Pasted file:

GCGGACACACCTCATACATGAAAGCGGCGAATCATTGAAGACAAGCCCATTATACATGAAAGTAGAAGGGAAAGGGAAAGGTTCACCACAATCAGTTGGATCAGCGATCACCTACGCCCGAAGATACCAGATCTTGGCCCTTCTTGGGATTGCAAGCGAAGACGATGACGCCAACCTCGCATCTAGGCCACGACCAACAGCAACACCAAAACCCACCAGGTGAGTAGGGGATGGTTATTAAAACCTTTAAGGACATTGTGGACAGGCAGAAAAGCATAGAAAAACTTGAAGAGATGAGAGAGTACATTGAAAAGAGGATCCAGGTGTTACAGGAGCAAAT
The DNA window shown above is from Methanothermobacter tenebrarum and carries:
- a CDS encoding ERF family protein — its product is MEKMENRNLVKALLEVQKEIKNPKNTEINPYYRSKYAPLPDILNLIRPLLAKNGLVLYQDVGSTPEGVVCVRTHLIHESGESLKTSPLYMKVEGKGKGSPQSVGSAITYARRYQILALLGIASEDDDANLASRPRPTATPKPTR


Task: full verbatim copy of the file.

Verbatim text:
GCGGACACACCTCATACATGAAAGCGGCGAATCATTGAAGACAAGCCCATTATACATGAAAGTAGAAGGGAAAGGGAAAGGTTCACCACAATCAGTTGGATCAGCGATCACCTACGCCCGAAGATACCAGATCTTGGCCCTTCTTGGGATTGCAAGCGAAGACGATGACGCCAACCTCGCATCTAGGCCACGACCAACAGCAACACCAAAACCCACCAGGTGAGTAGGGGATGGTTATTAAAACCTTTAAGGACATTGTGGACAGGCAGAAAAGCATAGAAAAACTTGAAGAGATGAGAGAGTACATTGAAAAGAGGATCCAGGTGTTACAGGAGCAAAT
The DNA window shown above is from Methanothermobacter tenebrarum and carries:
- a CDS encoding ERF family protein — its product is MEKMENRNLVKALLEVQKEIKNPKNTEINPYYRSKYAPLPDILNLIRPLLAKNGLVLYQDVGSTPEGVVCVRTHLIHESGESLKTSPLYMKVEGKGKGSPQSVGSAITYARRYQILALLGIASEDDDANLASRPRPTATPKPTR